Division of Small Business

A Message from Sec. of State Bullock

This past fiscal year was one of growth for the Division of Small Business (DSB) as a resource for Delaware’s small business community. The Division worked to turn its vision of making Delaware the best state for starting and growing a small business into concrete programs that are benefiting Delawareans.

The Division’s Regional Business Managers, Business Finance Unit, and Tourism Office worked to find new ways to support small businesses, including helping companies connect with potential customers, showing them how to market in the digital age and finding new sources of funding.

These initiatives are increasing DSB’s ability to help companies and reinforcing Gov. Carney’s vision of an approach to economic development that puts a direct focus on small business.

Delaware’s 25,000 small businesses are the life blood of the state’s economy. They account for 98 percent of all businesses in Delaware and span the full range of industries, from beauty parlors to manufacturers to start-up biotech firms and everything in between.

Nearly 140 of those companies sent in applications as part of the Division’s most high-profile project of the fiscal year – EDGE (Encouraging Development, Growth and Expansion) Grants. This program aims to help early stage businesses level the playing field against larger, more-established competitors.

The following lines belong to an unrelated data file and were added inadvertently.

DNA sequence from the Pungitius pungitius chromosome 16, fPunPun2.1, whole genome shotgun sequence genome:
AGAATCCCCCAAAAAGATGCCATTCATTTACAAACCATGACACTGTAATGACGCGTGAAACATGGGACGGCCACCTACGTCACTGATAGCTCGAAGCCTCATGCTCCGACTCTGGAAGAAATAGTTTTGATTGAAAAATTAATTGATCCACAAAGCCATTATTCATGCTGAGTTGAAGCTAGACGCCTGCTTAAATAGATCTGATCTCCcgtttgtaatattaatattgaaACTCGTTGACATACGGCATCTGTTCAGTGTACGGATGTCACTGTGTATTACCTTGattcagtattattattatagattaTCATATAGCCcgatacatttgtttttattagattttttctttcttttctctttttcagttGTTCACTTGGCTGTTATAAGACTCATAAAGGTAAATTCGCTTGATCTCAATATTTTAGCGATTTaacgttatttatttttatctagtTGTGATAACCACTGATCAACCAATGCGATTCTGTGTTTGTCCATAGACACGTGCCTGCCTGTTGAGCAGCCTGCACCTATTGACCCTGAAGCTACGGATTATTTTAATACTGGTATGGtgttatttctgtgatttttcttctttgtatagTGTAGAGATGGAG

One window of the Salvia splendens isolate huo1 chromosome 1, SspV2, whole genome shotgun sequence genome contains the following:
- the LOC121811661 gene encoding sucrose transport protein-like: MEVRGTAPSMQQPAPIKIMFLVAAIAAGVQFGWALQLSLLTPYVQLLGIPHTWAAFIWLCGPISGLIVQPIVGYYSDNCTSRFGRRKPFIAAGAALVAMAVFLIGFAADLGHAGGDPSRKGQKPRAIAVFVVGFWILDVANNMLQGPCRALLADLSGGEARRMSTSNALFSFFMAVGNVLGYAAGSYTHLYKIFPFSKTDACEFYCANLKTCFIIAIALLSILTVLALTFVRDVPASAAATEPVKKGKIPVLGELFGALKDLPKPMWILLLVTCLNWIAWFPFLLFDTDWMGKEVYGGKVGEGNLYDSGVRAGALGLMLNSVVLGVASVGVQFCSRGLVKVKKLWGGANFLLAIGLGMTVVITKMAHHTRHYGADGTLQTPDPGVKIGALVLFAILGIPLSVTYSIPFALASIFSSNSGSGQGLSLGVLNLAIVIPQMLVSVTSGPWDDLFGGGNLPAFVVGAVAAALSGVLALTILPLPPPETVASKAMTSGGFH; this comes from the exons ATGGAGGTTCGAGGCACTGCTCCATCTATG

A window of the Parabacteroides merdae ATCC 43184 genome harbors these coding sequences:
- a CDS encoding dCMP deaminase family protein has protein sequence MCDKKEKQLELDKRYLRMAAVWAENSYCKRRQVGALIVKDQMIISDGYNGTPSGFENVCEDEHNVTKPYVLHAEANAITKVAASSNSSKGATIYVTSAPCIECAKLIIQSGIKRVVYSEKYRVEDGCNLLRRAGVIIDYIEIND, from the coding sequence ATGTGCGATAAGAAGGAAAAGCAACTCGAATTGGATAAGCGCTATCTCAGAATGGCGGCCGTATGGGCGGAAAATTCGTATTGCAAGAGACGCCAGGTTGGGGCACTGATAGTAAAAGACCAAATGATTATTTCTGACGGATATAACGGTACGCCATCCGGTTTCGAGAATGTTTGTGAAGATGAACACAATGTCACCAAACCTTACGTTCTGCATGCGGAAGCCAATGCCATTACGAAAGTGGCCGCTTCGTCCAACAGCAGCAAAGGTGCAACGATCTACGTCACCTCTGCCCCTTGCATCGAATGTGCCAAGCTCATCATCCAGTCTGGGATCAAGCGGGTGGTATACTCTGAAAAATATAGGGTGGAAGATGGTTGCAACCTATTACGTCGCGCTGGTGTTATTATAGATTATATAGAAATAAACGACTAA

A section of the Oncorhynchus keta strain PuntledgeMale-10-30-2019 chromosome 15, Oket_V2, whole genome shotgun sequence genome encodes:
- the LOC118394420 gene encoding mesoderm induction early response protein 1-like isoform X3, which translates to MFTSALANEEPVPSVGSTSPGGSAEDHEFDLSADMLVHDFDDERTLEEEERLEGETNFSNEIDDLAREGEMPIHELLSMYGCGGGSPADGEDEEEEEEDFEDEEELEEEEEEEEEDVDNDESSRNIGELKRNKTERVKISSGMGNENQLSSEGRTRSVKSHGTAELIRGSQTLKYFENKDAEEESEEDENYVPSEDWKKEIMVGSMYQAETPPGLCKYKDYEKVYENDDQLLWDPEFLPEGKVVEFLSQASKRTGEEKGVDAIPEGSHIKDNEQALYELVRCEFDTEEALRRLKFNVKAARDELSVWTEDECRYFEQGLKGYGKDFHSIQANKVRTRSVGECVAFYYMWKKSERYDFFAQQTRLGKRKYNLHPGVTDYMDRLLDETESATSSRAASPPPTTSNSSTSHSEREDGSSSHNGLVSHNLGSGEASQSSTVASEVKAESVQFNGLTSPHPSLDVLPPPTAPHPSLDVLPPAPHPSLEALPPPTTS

The idea for what became EDGE was sparked during a trade mission to Ireland. I saw first-hand the positive results of government helping to address the issue of providing capital to small business.

Beyond EDGE Grants, the Division continued to offer other sources of capital for businesses, including through the Delaware Strategic Fund.

DSB also worked to connect small businesses with new markets. Launching Make Me a Match networking events, with help from multiple partners, provided a place for small businesses to pitch their products or services to purchasing agents from larger companies.

The Delaware Tourism Office continued to do a great job marketing Delaware as a destination for out-of-state travelers. Efforts, such as Firefly Music Festival shuttle service and a partnership with the Leipsic Oyster Festival, helped boost the state’s $3.4 billion tourism industry and enhance everything else we are trying to do in economic development. Simply put, more visitors mean more customers for small businesses.

The upcoming year promises to bring even more opportunities for the Division to work with businesses from Claymont to Delmar, to strengthen the state’s economy and to bring Delaware even closer to the goal of being the number one state in the nation for starting and growing a small business.

Jeffrey W. Bullock, Delaware Secretary of State

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